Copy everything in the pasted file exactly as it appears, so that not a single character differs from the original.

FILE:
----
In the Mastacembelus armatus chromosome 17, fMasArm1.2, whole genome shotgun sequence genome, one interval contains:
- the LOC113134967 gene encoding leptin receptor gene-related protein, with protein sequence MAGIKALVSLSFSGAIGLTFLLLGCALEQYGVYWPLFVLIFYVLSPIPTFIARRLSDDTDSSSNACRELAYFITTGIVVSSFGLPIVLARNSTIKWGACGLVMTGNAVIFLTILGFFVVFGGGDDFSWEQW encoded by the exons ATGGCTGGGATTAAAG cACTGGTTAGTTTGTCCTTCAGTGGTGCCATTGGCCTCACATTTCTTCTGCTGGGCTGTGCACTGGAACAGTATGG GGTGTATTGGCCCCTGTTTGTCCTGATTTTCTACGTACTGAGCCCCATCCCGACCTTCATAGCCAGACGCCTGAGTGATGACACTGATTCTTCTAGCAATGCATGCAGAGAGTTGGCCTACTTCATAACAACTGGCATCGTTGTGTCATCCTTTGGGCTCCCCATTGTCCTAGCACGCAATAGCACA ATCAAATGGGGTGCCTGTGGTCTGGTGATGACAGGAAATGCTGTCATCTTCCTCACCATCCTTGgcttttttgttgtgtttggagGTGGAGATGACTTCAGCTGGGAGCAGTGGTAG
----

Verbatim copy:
In the Mastacembelus armatus chromosome 17, fMasArm1.2, whole genome shotgun sequence genome, one interval contains:
- the LOC113134967 gene encoding leptin receptor gene-related protein, with protein sequence MAGIKALVSLSFSGAIGLTFLLLGCALEQYGVYWPLFVLIFYVLSPIPTFIARRLSDDTDSSSNACRELAYFITTGIVVSSFGLPIVLARNSTIKWGACGLVMTGNAVIFLTILGFFVVFGGGDDFSWEQW encoded by the exons ATGGCTGGGATTAAAG cACTGGTTAGTTTGTCCTTCAGTGGTGCCATTGGCCTCACATTTCTTCTGCTGGGCTGTGCACTGGAACAGTATGG GGTGTATTGGCCCCTGTTTGTCCTGATTTTCTACGTACTGAGCCCCATCCCGACCTTCATAGCCAGACGCCTGAGTGATGACACTGATTCTTCTAGCAATGCATGCAGAGAGTTGGCCTACTTCATAACAACTGGCATCGTTGTGTCATCCTTTGGGCTCCCCATTGTCCTAGCACGCAATAGCACA ATCAAATGGGGTGCCTGTGGTCTGGTGATGACAGGAAATGCTGTCATCTTCCTCACCATCCTTGgcttttttgttgtgtttggagGTGGAGATGACTTCAGCTGGGAGCAGTGGTAG